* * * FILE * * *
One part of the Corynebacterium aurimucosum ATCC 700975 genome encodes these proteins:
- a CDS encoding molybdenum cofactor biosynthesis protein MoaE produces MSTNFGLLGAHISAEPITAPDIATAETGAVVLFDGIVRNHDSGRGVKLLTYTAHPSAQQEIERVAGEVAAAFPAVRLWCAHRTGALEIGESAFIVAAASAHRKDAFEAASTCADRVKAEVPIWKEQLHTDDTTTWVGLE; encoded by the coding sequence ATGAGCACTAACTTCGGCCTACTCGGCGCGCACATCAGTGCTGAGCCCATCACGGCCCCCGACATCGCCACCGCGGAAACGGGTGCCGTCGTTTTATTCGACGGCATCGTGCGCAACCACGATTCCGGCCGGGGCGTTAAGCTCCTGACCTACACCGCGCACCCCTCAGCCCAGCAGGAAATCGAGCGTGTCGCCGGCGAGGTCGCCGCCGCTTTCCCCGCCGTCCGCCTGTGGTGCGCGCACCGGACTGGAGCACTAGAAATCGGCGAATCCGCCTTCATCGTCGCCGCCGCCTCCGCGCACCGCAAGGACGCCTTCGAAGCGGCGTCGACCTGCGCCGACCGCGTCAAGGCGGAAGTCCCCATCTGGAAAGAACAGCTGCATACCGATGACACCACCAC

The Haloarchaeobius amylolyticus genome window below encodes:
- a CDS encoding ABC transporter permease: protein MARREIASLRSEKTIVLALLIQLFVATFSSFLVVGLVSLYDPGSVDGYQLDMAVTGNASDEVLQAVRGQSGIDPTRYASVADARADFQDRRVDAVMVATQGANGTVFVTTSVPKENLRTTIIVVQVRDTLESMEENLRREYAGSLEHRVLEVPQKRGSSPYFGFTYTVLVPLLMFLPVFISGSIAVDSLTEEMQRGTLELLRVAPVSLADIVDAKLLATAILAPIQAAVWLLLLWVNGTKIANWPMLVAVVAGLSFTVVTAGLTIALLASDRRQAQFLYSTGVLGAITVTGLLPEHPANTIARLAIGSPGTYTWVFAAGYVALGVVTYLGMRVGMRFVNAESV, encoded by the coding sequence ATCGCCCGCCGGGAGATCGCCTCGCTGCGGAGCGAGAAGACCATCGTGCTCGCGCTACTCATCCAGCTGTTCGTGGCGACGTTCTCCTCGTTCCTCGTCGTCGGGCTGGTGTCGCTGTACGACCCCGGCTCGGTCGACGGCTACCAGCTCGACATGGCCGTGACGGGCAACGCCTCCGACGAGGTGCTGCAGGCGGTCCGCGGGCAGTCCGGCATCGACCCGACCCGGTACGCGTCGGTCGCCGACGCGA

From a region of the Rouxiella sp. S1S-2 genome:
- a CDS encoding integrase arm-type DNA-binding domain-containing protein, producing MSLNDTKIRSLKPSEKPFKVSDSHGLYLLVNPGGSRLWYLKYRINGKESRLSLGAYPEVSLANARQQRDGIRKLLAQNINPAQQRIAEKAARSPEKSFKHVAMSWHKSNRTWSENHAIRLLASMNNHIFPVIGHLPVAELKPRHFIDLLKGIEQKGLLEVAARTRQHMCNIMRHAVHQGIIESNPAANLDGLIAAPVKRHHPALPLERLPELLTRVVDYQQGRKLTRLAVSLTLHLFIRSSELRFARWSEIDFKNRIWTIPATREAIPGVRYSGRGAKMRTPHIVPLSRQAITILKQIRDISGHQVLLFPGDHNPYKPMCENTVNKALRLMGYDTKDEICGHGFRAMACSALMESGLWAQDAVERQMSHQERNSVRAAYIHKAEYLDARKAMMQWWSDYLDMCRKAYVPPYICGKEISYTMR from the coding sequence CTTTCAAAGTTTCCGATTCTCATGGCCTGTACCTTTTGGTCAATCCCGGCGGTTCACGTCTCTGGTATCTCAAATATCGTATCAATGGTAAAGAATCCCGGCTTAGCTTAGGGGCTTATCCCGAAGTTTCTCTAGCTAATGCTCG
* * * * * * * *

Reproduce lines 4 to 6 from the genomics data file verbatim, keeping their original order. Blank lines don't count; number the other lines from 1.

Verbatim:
- a CDS encoding ABC transporter permease: protein MARREIASLRSEKTIVLALLIQLFVATFSSFLVVGLVSLYDPGSVDGYQLDMAVTGNASDEVLQAVRGQSGIDPTRYASVADARADFQDRRVDAVMVATQGANGTVFVTTSVPKENLRTTIIVVQVRDTLESMEENLRREYAGSLEHRVLEVPQKRGSSPYFGFTYTVLVPLLMFLPVFISGSIAVDSLTEEMQRGTLELLRVAPVSLADIVDAKLLATAILAPIQAAVWLLLLWVNGTKIANWPMLVAVVAGLSFTVVTAGLTIALLASDRRQAQFLYSTGVLGAITVTGLLPEHPANTIARLAIGSPGTYTWVFAAGYVALGVVTYLGMRVGMRFVNAESV, encoded by the coding sequence ATCGCCCGCCGGGAGATCGCCTCGCTGCGGAGCGAGAAGACCATCGTGCTCGCGCTACTCATCCAGCTGTTCGTGGCGACGTTCTCCTCGTTCCTCGTCGTCGGGCTGGTGTCGCTGTACGACCCCGGCTCGGTCGACGGCTACCAGCTCGACATGGCCGTGACGGGCAACGCCTCCGACGAGGTGCTGCAGGCGGTCCGCGGGCAGTCCGGCATCGACCCGACCCGGTACGCGTCGGTCGCCGACGCGA

From a region of the Rouxiella sp. S1S-2 genome:
- a CDS encoding integrase arm-type DNA-binding domain-containing protein, producing MSLNDTKIRSLKPSEKPFKVSDSHGLYLLVNPGGSRLWYLKYRINGKESRLSLGAYPEVSLANARQQRDGIRKLLAQNINPAQQRIAEKAARSPEKSFKHVAMSWHKSNRTWSENHAIRLLASMNNHIFPVIGHLPVAELKPRHFIDLLKGIEQKGLLEVAARTRQHMCNIMRHAVHQGIIESNPAANLDGLIAAPVKRHHPALPLERLPELLTRVVDYQQGRKLTRLAVSLTLHLFIRSSELRFARWSEIDFKNRIWTIPATREAIPGVRYSGRGAKMRTPHIVPLSRQAITILKQIRDISGHQVLLFPGDHNPYKPMCENTVNKALRLMGYDTKDEICGHGFRAMACSALMESGLWAQDAVERQMSHQERNSVRAAYIHKAEYLDARKAMMQWWSDYLDMCRKAYVPPYICGKEISYTMR from the coding sequence CTTTCAAAGTTTCCGATTCTCATGGCCTGTACCTTTTGGTCAATCCCGGCGGTTCACGTCTCTGGTATCTCAAATATCGTATCAATGGTAAAGAATCCCGGCTTAGCTTAGGGGCTTATCCCGAAGTTTCTCTAGCTAATGCTCG